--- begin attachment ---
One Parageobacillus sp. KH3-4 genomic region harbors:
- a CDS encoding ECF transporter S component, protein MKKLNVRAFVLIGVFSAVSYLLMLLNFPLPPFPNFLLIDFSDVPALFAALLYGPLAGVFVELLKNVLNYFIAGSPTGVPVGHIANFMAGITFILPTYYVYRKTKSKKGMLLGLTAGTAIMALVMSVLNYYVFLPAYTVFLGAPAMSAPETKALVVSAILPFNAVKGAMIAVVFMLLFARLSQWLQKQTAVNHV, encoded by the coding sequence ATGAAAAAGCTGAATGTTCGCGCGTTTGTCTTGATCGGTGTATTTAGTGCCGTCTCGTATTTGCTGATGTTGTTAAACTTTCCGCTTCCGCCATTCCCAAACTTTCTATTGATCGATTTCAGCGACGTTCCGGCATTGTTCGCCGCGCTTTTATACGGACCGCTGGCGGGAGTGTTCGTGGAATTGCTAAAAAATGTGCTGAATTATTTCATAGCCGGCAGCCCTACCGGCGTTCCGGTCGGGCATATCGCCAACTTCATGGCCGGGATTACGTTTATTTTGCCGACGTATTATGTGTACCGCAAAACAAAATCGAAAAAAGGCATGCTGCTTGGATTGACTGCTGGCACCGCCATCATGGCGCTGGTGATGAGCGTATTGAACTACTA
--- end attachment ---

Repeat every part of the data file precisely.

One Parageobacillus sp. KH3-4 genomic region harbors:
- a CDS encoding ECF transporter S component, protein MKKLNVRAFVLIGVFSAVSYLLMLLNFPLPPFPNFLLIDFSDVPALFAALLYGPLAGVFVELLKNVLNYFIAGSPTGVPVGHIANFMAGITFILPTYYVYRKTKSKKGMLLGLTAGTAIMALVMSVLNYYVFLPAYTVFLGAPAMSAPETKALVVSAILPFNAVKGAMIAVVFMLLFARLSQWLQKQTAVNHV, encoded by the coding sequence ATGAAAAAGCTGAATGTTCGCGCGTTTGTCTTGATCGGTGTATTTAGTGCCGTCTCGTATTTGCTGATGTTGTTAAACTTTCCGCTTCCGCCATTCCCAAACTTTCTATTGATCGATTTCAGCGACGTTCCGGCATTGTTCGCCGCGCTTTTATACGGACCGCTGGCGGGAGTGTTCGTGGAATTGCTAAAAAATGTGCTGAATTATTTCATAGCCGGCAGCCCTACCGGCGTTCCGGTCGGGCATATCGCCAACTTCATGGCCGGGATTACGTTTATTTTGCCGACGTATTATGTGTACCGCAAAACAAAATCGAAAAAAGGCATGCTGCTTGGATTGACTGCTGGCACCGCCATCATGGCGCTGGTGATGAGCGTATTGAACTACTA